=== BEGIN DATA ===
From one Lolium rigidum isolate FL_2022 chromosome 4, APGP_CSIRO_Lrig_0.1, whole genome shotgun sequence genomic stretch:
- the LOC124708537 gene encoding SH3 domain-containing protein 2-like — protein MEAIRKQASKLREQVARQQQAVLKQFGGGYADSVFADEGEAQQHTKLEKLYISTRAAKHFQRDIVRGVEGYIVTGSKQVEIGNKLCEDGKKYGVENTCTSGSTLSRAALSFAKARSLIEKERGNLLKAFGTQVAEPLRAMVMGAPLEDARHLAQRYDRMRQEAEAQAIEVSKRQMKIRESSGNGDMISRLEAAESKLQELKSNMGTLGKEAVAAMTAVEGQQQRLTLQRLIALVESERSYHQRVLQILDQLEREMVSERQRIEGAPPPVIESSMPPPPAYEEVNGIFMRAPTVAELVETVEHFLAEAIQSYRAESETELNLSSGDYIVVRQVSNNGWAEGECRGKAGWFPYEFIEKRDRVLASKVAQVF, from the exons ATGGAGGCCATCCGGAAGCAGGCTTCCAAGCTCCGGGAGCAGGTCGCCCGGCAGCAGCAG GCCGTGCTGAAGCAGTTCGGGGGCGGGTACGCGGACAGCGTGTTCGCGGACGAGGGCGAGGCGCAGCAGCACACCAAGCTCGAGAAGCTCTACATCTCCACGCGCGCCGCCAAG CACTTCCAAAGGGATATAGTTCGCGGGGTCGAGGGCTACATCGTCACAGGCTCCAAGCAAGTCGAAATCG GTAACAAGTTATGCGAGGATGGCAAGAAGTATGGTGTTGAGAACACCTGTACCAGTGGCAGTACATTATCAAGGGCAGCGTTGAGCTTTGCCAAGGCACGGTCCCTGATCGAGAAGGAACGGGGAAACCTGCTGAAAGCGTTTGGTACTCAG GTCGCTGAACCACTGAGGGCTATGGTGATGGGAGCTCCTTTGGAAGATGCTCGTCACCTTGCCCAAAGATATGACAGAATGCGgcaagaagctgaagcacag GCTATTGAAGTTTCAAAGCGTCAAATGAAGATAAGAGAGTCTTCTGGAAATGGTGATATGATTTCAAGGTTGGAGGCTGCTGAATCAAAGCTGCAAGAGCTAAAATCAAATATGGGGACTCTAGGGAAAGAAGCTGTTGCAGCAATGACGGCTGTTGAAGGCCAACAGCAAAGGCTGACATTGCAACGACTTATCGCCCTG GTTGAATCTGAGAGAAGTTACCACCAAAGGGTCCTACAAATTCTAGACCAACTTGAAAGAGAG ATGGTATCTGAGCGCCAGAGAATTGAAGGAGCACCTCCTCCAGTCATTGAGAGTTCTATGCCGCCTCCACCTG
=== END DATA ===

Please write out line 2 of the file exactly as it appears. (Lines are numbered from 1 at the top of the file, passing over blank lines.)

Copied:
- the LOC124708537 gene encoding SH3 domain-containing protein 2-like — protein MEAIRKQASKLREQVARQQQAVLKQFGGGYADSVFADEGEAQQHTKLEKLYISTRAAKHFQRDIVRGVEGYIVTGSKQVEIGNKLCEDGKKYGVENTCTSGSTLSRAALSFAKARSLIEKERGNLLKAFGTQVAEPLRAMVMGAPLEDARHLAQRYDRMRQEAEAQAIEVSKRQMKIRESSGNGDMISRLEAAESKLQELKSNMGTLGKEAVAAMTAVEGQQQRLTLQRLIALVESERSYHQRVLQILDQLEREMVSERQRIEGAPPPVIESSMPPPPAYEEVNGIFMRAPTVAELVETVEHFLAEAIQSYRAESETELNLSSGDYIVVRQVSNNGWAEGECRGKAGWFPYEFIEKRDRVLASKVAQVF, from the exons ATGGAGGCCATCCGGAAGCAGGCTTCCAAGCTCCGGGAGCAGGTCGCCCGGCAGCAGCAG GCCGTGCTGAAGCAGTTCGGGGGCGGGTACGCGGACAGCGTGTTCGCGGACGAGGGCGAGGCGCAGCAGCACACCAAGCTCGAGAAGCTCTACATCTCCACGCGCGCCGCCAAG CACTTCCAAAGGGATATAGTTCGCGGGGTCGAGGGCTACATCGTCACAGGCTCCAAGCAAGTCGAAATCG GTAACAAGTTATGCGAGGATGGCAAGAAGTATGGTGTTGAGAACACCTGTACCAGTGGCAGTACATTATCAAGGGCAGCGTTGAGCTTTGCCAAGGCACGGTCCCTGATCGAGAAGGAACGGGGAAACCTGCTGAAAGCGTTTGGTACTCAG GTCGCTGAACCACTGAGGGCTATGGTGATGGGAGCTCCTTTGGAAGATGCTCGTCACCTTGCCCAAAGATATGACAGAATGCGgcaagaagctgaagcacag GCTATTGAAGTTTCAAAGCGTCAAATGAAGATAAGAGAGTCTTCTGGAAATGGTGATATGATTTCAAGGTTGGAGGCTGCTGAATCAAAGCTGCAAGAGCTAAAATCAAATATGGGGACTCTAGGGAAAGAAGCTGTTGCAGCAATGACGGCTGTTGAAGGCCAACAGCAAAGGCTGACATTGCAACGACTTATCGCCCTG GTTGAATCTGAGAGAAGTTACCACCAAAGGGTCCTACAAATTCTAGACCAACTTGAAAGAGAG ATGGTATCTGAGCGCCAGAGAATTGAAGGAGCACCTCCTCCAGTCATTGAGAGTTCTATGCCGCCTCCACCTG